This was partly why I felt it was important for me to create very detailed logo process posts. Because I do have a certain style of logo design, I was at risk of some people, clients, wondering why they should pay any more than £100 for a logo. Therefore I needed to ‘convince’ clients why it’s often worth investing over £1000 for a strong visual identity, not £100.

If it looks simple, then it’s quick and easy to do. That is the assumption you need to prevent potential clients from forming.

This assumption can stick if you don’t do something about it. The logo is then seen out of context which is a real danger to having your work unappreciated and undervalued. If people can’t put your work into context, it’s hard for anyone to look past the surface. This can then lead to a lack of self confidence if potential clients just make passing comments, that in no way relate to the amount of work you put in.

Publicity for your client

Having a high visible website and firm presence on social media sites like Twitter & Facebook bring valuable advantages to your logo design clients. The more you promote and market your work via various logo design inspiration sites and through your own portfolio and subsequent logo process posts, your client will be most grateful for all this added exposure.

I factor this in, and try to use this as a direct but subtle selling point. Of course it comes down to the company and business in question to how relative your particular audience is. If your client that has a product or service that could potentially be valuable to your website readers and social media contacts then your efforts will be appreciated. A logo process post is a great way to get your clients core message over in a rather unique way.

Careful not to oversell it, people will wise up to such blatant advertising. Keep to the point, the creation of the logo, the rest will come naturally.

Make the logo process post visible

Once you have done a few of these posts, it will be natural to then want people to read them. I get very excited after every new logo post is completed, it’s quite a buzz actually. I was stupidly excited and proud of myself after I completed the Foehn & Hirsch process post. More a sense of relief after realising how long it took to complete.

Make sure they are easily found. For example, on my logo design portfolio, I have included a ‘Read more‘ link under each logo design where I have a complete article. When a client now comes to view the portfolio, they have a clear link to found out more. An easy and excellent way to draw the visitor in. The more interest you provide, the more they are likely to stay and read more and hopefully hire you.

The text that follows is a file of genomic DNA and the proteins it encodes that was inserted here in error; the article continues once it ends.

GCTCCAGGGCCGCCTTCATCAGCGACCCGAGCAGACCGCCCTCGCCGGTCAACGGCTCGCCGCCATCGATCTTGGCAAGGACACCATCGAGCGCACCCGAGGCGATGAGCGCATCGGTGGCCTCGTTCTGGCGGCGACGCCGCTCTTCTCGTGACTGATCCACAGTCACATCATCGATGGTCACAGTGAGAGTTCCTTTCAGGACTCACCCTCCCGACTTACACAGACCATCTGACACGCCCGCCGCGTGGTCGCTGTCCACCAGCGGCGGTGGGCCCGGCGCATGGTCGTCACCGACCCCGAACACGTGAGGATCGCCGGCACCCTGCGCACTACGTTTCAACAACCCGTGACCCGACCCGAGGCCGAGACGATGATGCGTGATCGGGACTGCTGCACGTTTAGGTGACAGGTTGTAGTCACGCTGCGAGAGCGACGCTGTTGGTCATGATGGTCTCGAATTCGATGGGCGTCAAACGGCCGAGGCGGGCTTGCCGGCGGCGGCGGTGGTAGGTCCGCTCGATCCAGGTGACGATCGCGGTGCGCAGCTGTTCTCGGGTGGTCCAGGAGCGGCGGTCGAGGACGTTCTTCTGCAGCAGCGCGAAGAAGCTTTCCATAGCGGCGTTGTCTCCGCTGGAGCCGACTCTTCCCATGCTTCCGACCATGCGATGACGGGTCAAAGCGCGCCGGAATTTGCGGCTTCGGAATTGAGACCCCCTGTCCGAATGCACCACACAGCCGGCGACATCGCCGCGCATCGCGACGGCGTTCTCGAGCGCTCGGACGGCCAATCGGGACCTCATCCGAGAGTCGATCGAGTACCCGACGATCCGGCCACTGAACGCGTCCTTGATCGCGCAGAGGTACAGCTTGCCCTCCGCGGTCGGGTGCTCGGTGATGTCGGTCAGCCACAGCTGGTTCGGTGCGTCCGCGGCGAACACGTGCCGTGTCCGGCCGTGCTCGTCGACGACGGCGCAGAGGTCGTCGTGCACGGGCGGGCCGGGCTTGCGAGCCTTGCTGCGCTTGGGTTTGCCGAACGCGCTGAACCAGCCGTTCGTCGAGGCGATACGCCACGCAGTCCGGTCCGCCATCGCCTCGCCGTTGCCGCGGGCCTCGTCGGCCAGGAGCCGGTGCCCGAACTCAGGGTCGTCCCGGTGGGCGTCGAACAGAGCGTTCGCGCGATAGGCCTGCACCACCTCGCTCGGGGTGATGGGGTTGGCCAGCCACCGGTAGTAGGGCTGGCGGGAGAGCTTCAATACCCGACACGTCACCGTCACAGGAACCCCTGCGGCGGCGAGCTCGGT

I also have other links dotted around my site, one is a small banner graphic in my right hand side banner. So regardless of where a visitor enters my site, they should have no problem finding these process posts.

It’s worth the effort

The logo process post is a massive and immeasurably valuable way to promote and market your logo design skills. They can take time to do, the Foehn & Hirsch rebrand process post took a full a 12 hours to complete, but this was particularly detailed.

I still tend to struggle with the initial motivation to get started, even knowing how important they are. However, once I start, there is no stopping me. I get so involved with it, determined to explain my methodology to anyone who cares’ to listen.

I am still catching up with a couple of recently completed logo designs, but you can read see the Logo & Identity Process Posts I have so far completed.

Logo & Identity Guidelines

The natural step-up to a process post is creating a set of Logo & Identity Guidelines. It’s a great way to string out your latest project. :) These guidelines show a level of detail that can only be visualised like this. These have made a dramatic difference to how my work is viewed and I strongly recommend taking some time to play around with them.

I have created a set of these Logo & Identity Guidelines as a FREE downloadable template in InDesign and Illustrator. It is a one page A4, with a simplified set of logo use advice. Feel free to download and play with.

Logo identity guideline template for FREE download



Written by: Graham Smith: The Logo Smith
1st Posted: 2010/05/21 & Post Updated: 2014/05/09
Filed In Categories: Inspiration, Logo Guidelines, Logo Process, Opinion, Portfolio, Tips & Advice